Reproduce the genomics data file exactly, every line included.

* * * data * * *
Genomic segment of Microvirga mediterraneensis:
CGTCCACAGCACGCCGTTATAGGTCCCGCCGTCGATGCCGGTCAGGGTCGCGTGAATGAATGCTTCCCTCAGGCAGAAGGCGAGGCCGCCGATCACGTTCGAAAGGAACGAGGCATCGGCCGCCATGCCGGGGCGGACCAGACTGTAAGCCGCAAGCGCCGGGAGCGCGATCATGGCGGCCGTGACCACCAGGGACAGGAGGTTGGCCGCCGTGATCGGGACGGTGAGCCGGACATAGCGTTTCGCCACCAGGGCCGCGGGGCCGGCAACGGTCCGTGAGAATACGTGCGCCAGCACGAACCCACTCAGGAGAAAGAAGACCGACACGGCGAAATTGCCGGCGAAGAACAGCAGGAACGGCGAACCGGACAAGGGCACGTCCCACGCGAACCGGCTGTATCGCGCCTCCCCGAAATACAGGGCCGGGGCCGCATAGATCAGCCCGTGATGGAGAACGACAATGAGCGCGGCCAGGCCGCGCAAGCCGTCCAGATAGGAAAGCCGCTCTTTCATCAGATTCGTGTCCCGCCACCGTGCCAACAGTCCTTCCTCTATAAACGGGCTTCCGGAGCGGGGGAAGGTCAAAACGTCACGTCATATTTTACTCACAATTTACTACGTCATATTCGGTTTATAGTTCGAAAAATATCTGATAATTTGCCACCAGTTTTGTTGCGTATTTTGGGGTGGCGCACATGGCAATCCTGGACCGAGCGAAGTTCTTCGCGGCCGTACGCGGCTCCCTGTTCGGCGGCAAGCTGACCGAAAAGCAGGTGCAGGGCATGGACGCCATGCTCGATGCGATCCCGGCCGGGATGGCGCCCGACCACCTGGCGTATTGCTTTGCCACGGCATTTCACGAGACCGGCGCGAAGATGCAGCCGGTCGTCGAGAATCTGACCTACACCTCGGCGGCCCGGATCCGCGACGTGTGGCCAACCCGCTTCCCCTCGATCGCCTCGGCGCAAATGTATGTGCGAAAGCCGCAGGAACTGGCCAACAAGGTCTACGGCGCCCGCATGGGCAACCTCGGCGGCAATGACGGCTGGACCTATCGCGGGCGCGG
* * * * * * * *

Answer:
Genomic segment of Microvirga mediterraneensis:
CGTCCACAGCACGCCGTTATAGGTCCCGCCGTCGATGCCGGTCAGGGTCGCGTGAATGAATGCTTCCCTCAGGCAGAAGGCGAGGCCGCCGATCACGTTCGAAAGGAACGAGGCATCGGCCGCCATGCCGGGGCGGACCAGACTGTAAGCCGCAAGCGCCGGGAGCGCGATCATGGCGGCCGTGACCACCAGGGACAGGAGGTTGGCCGCCGTGATCGGGACGGTGAGCCGGACATAGCGTTTCGCCACCAGGGCCGCGGGGCCGGCAACGGTCCGTGAGAATACGTGCGCCAGCACGAACCCACTCAGGAGAAAGAAGACCGACACGGCGAAATTGCCGGCGAAGAACAGCAGGAACGGCGAACCGGACAAGGGCACGTCCCACGCGAACCGGCTGTATCGCGCCTCCCCGAAATACAGGGCCGGGGCCGCATAGATCAGCCCGTGATGGAGAACGACAATGAGCGCGGCCAGGCCGCGCAAGCCGTCCAGATAGGAAAGCCGCTCTTTCATCAGATTCGTGTCCCGCCACCGTGCCAACAGTCCTTCCTCTATAAACGGGCTTCCGGAGCGGGGGAAGGTCAAAACGTCACGTCATATTTTACTCACAATTTACTACGTCATATTCGGTTTATAGTTCGAAAAATATCTGATAATTTGCCACCAGTTTTGTTGCGTATTTTGGGGTGGCGCACATGGCAATCCTGGACCGAGCGAAGTTCTTCGCGGCCGTACGCGGCTCCCTGTTCGGCGGCAAGCTGACCGAAAAGCAGGTGCAGGGCATGGACGCCATGCTCGATGCGATCCCGGCCGGGATGGCGCCCGACCACCTGGCGTATTGCTTTGCCACGGCATTTCACGAGACCGGCGCGAAGATGCAGCCGGTCGTCGAGAATCTGACCTACACCTCGGCGGCCCGGATCCGCGACGTGTGGCCAACCCGCTTCCCCTCGATCGCCTCGGCGCAAATGTATGTGCGAAAGCCGCAGGAACTGGCCAACAAGGTCTACGGCGCCCGCATGGGCAACCTCGGCGGCAATGACGGCTGGACCTATCGCGGGCGCGG